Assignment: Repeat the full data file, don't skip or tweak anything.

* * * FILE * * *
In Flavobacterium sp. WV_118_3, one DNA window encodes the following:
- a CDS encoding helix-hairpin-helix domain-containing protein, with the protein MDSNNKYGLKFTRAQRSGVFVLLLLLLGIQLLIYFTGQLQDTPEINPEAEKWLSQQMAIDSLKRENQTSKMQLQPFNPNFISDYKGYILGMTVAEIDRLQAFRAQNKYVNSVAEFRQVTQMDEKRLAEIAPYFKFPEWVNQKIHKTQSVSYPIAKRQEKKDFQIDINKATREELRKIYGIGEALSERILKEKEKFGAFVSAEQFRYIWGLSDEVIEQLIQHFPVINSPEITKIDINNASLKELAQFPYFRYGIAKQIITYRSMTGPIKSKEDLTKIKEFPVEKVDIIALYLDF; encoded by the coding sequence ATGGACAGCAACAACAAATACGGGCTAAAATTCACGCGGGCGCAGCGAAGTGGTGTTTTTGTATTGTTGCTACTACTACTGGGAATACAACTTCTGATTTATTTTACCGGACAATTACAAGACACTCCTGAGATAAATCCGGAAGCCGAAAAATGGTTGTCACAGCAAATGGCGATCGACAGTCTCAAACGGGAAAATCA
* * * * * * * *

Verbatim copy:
In Flavobacterium sp. WV_118_3, one DNA window encodes the following:
- a CDS encoding helix-hairpin-helix domain-containing protein, with the protein MDSNNKYGLKFTRAQRSGVFVLLLLLLGIQLLIYFTGQLQDTPEINPEAEKWLSQQMAIDSLKRENQTSKMQLQPFNPNFISDYKGYILGMTVAEIDRLQAFRAQNKYVNSVAEFRQVTQMDEKRLAEIAPYFKFPEWVNQKIHKTQSVSYPIAKRQEKKDFQIDINKATREELRKIYGIGEALSERILKEKEKFGAFVSAEQFRYIWGLSDEVIEQLIQHFPVINSPEITKIDINNASLKELAQFPYFRYGIAKQIITYRSMTGPIKSKEDLTKIKEFPVEKVDIIALYLDF; encoded by the coding sequence ATGGACAGCAACAACAAATACGGGCTAAAATTCACGCGGGCGCAGCGAAGTGGTGTTTTTGTATTGTTGCTACTACTACTGGGAATACAACTTCTGATTTATTTTACCGGACAATTACAAGACACTCCTGAGATAAATCCGGAAGCCGAAAAATGGTTGTCACAGCAAATGGCGATCGACAGTCTCAAACGGGAAAATCA